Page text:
David concluded the session by noting that the effects of the e-prescribing system on workload are variable—time may be saved when entering long regimens, but entry of short regimens appears to be more time consuming than written prescriptions.

E-prescribing—What are the Risks? Video Presentation Slides

NHS, policy and access to drugs

Various key themes of BOPA 2013—notably access to treatments, patient-focused practice and the power of information—were further explored in the 2-day workstream ‘NHS, policy and access to drugs’.

Susanna Daniels (Lead Pharmacist, Cancer Services, University College London Hospitals) opened this well attended workstream with a detailed account of a prescribing error. The error arose during a clinical trial using two different regimens, both containing bleomycin, etoposide and cisplatin, and both named BEP on the e-prescribing system—despite differences in the bleomycin dose (45,000 vs 90,000 units of bleomycin). The delegates agreed that the error was all too easy to make—and several acknowledged similar errors and/or close shaves. Susanna highlighted the importance of liability insurance, emphasising that trust arrangements will not cover individual pharmacists for professional responsibility issues. At a vote, about half of the pharmacists attending indicated they did not hold such insurance.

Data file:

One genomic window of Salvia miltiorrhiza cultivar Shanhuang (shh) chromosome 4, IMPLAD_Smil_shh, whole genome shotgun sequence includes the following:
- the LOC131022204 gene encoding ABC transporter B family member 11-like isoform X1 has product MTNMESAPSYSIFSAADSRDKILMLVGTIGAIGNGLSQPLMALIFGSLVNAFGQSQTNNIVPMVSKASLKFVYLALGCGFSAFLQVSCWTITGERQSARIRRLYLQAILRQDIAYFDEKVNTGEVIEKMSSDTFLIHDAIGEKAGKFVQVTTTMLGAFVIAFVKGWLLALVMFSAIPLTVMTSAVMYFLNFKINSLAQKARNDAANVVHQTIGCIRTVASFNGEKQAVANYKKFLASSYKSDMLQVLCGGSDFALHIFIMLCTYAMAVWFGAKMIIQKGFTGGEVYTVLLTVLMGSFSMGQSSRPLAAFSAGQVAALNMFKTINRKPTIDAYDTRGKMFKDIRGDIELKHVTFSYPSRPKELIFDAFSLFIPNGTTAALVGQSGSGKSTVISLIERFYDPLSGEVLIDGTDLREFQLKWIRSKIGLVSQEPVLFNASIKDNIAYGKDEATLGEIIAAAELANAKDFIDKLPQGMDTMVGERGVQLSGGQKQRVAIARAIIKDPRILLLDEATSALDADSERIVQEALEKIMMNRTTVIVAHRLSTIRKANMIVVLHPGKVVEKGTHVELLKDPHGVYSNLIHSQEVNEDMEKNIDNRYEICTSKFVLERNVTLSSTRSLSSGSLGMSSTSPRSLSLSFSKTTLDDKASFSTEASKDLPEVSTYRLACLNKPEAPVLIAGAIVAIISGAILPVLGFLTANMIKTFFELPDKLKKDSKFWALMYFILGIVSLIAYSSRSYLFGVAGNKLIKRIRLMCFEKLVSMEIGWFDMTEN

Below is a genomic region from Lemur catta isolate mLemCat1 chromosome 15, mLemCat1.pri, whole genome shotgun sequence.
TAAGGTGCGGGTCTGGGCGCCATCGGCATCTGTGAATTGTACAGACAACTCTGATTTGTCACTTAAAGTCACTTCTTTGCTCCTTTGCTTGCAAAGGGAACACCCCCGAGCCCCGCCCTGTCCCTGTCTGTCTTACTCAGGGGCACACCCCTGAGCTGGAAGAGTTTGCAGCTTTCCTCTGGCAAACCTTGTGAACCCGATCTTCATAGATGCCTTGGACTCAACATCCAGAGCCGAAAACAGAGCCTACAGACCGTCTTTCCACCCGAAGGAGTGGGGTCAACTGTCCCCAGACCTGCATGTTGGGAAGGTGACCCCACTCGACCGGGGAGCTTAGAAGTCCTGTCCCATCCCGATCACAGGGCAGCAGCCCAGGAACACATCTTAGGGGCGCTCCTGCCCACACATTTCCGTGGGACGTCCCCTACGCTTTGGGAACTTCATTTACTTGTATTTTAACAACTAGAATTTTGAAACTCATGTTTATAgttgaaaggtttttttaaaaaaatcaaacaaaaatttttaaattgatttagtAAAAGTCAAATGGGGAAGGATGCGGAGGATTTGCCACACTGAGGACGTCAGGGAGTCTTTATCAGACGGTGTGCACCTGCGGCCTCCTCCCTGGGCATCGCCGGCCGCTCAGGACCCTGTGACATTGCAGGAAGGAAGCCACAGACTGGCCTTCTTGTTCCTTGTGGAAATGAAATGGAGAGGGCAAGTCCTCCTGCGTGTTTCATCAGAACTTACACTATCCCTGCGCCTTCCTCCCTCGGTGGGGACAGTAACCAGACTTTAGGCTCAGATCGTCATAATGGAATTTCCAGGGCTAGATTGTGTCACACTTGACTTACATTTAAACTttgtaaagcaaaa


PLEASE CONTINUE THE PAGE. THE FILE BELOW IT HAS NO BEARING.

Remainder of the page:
Professor Michael Dooley (Director of Pharmacy, Alfred Health, Melbourne, Australia) and Robert Duncombe (Chief Pharmacist, The Christie NHS Foundation Trust) then explored the topic of key performance indicators (KPIs) for oncology pharmacists. Michael argued strongly that KPIs should focus less on measurements of what pharmacists do (e.g. interventions delivered or ward rounds conducted) and more on the impact that pharmacists have on patient outcomes. He stressed: “It’s not about measuring what you do. It’s all about impact of what you do.”

Robert focused on the importance of making sure KPIs are SMART, i.e. Specific, Measurable, Attainable, Realistic and Timely. He offered the following examples of SMART KPIs for the oncology pharmacist: